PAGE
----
Collection of expired air will be performed according to the manufacturer’s instructions and will be described in detail when the results are reported. Results will be recorded from 2 different tests on expired air.
RT-PCR Testing at the Danish Technology University
Participants in the prospective part of the study will be either retested after invitation or tested as part of surveillance/diagnostics for SARS-CoV-2. A sample from the latter group will be locally tested at the local DCM or sent to the TCDK for RT-PCR. For all participants, an oropharyngeal sample in a NEST tube will be sent to the test center at Technical University of Denmark (DTU), Lyngby, to ensure that all participating individuals are tested similarly, and all RATs will be compared to the same reference RT-PCR. To evaluate the anatomical testing site for RT-PCR, additional samples will be obtained from the deep nasopharyngeal cavity, the anterior nasal cavity, the deep oropharyngeal cavity, and saliva in NEST tubes and sent to the DTU for RT-PCR testing.
At the DTU test center, all samples will be tested for SARS-CoV-2 by applying the CoviDetect – COVID-19 Multiplex RT-PCR assay from PentaBase (PentaBase APS, Odense, Denmark). In short, samples will be received in NEST tubes (3 M guanidine thiocyanate buffer for instant viral lysis). Viral RNA will be purified from a 200 µL sample on a Beckman Coulter Biomek i7 (Beckman Coulter Life Sciences, Indianapolis, NV, USA) with magnetic bead–based purification (RNAadvance Viral XP kit, Beckman Coulter, Indianapolis, NV, USA) with a 30 µL eluate. Next, 5 µL of the purified RNA sample will be mixed with 10 µL of 2x Mastermix One Step PrimeScript III, RT-PCR mix (cat. no. RR600; TaKaRa Bio Europe AB, Göteborg, Sweden) and 5 µL of the 4x primer-probe mix. The assay includes 2 targets in the nucleocapsid protein gene (N-gene) of SARS-CoV-2 and 1 target for the human RNase P gene (RP-gene) as a process control and to confirm the presence of human DNA in the sample ().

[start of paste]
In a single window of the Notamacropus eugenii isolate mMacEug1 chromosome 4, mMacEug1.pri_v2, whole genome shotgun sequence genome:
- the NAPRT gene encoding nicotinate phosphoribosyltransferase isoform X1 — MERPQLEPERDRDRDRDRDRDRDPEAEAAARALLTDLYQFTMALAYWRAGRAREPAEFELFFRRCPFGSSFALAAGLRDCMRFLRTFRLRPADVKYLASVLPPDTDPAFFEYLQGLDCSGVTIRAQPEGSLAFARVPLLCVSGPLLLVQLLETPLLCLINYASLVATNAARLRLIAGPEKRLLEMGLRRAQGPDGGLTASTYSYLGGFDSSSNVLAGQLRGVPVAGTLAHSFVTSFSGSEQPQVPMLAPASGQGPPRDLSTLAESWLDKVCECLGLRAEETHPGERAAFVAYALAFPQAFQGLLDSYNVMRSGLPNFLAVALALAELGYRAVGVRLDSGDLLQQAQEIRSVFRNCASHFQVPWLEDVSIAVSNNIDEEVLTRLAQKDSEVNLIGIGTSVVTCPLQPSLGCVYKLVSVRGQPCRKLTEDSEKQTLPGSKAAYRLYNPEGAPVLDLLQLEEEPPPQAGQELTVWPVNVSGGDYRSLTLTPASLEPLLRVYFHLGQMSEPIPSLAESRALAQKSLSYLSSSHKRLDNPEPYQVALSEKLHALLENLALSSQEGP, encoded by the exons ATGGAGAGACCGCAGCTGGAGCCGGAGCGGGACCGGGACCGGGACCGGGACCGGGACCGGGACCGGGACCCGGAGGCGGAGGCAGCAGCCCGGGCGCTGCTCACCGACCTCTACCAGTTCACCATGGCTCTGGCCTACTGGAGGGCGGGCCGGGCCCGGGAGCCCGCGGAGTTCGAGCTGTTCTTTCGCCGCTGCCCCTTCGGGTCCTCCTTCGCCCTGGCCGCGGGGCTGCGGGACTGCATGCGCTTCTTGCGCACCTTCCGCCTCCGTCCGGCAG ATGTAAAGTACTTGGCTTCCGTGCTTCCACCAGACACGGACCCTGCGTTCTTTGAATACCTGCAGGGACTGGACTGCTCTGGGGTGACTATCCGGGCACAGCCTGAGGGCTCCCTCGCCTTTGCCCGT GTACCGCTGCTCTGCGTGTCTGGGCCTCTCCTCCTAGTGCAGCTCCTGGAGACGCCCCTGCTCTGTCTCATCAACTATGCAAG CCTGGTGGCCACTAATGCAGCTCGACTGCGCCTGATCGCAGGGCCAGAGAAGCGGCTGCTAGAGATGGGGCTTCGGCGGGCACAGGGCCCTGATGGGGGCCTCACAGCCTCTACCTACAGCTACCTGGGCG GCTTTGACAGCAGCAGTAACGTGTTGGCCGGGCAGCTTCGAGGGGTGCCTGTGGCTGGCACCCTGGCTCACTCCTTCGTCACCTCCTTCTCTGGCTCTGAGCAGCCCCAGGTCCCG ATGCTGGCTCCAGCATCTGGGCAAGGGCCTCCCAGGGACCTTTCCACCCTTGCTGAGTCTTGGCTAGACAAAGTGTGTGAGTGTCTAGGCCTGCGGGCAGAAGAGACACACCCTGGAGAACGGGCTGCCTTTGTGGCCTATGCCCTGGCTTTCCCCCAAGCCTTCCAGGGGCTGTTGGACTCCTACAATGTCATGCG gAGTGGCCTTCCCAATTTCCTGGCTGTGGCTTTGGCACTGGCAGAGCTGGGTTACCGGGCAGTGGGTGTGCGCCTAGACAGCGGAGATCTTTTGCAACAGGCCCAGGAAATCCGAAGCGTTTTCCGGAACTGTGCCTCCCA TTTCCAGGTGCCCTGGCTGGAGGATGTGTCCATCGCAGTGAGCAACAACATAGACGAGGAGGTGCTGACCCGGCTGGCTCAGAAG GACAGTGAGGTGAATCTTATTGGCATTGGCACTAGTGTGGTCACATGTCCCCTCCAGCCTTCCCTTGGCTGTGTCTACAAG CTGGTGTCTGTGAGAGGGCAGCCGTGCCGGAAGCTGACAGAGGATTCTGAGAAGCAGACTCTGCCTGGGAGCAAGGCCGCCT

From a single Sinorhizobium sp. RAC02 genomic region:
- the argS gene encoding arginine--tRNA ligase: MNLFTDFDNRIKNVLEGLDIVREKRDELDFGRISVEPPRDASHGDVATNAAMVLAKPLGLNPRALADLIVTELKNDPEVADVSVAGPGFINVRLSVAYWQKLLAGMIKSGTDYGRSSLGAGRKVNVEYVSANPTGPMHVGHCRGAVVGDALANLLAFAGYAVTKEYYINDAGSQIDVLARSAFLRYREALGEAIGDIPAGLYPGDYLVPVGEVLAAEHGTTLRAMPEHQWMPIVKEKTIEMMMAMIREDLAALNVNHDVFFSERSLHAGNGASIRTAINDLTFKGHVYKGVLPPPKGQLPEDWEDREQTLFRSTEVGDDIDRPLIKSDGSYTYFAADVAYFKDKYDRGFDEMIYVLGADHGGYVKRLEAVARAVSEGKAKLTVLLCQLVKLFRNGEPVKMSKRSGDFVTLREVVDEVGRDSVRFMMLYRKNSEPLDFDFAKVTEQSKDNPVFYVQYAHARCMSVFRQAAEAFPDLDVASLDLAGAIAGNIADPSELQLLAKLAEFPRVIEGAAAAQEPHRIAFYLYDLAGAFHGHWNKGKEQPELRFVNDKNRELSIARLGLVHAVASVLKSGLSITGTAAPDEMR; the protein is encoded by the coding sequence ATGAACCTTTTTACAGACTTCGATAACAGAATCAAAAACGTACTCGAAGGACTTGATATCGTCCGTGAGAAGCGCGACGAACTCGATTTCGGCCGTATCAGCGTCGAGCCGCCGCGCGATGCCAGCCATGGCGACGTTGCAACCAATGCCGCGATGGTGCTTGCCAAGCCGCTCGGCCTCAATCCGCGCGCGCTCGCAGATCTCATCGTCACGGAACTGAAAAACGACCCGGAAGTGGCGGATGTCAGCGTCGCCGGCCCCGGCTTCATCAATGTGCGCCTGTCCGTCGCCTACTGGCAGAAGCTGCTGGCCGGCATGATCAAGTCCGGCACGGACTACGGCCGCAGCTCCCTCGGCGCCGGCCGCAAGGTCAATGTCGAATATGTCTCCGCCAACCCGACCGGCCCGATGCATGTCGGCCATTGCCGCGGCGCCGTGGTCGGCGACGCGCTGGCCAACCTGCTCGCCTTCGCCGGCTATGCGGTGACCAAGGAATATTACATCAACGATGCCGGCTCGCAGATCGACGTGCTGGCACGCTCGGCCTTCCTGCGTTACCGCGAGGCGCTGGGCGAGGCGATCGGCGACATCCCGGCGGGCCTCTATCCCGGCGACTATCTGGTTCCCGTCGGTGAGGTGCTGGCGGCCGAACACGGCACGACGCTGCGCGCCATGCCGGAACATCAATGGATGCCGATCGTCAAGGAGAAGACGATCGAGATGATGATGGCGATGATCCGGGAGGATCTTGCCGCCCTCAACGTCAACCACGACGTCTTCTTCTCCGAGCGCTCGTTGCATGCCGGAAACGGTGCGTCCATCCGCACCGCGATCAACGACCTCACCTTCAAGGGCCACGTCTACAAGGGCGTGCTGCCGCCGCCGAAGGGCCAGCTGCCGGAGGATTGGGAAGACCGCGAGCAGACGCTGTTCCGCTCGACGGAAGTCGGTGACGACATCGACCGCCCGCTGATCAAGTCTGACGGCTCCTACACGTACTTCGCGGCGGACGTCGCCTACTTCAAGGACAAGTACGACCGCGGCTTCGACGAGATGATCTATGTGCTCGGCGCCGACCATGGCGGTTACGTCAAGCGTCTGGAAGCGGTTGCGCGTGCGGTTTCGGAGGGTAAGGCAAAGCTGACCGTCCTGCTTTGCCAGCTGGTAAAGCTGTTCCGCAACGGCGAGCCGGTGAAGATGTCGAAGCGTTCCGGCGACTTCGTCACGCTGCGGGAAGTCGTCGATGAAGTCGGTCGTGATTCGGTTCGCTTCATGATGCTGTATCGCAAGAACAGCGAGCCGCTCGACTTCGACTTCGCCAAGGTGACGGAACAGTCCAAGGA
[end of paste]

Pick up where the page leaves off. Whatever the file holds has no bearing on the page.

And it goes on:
Samples will be amplified by a 2-step touch-down RT-PCR program on a Rotor_Gene (Qiagen Aarhus, Aarhus, Denmark) with reverse transcription at 52°C for 5 min, initial PCR activation at 95°C for 10 s, 7 cycles of denaturation at 95°C for 5 s with annealing/elongation at 66°C for 30 s, and finally 38 cycles of denaturation at 95°C for 5 s and 60°C for 30 s.
|Oligonucleotide name||Sequence (5’-3’)|
|N1 forward primer||GACCCCAAAATCAGCGAAAT|
|N1 reverse primer||CGCAGTATTATTGGGTAAACC|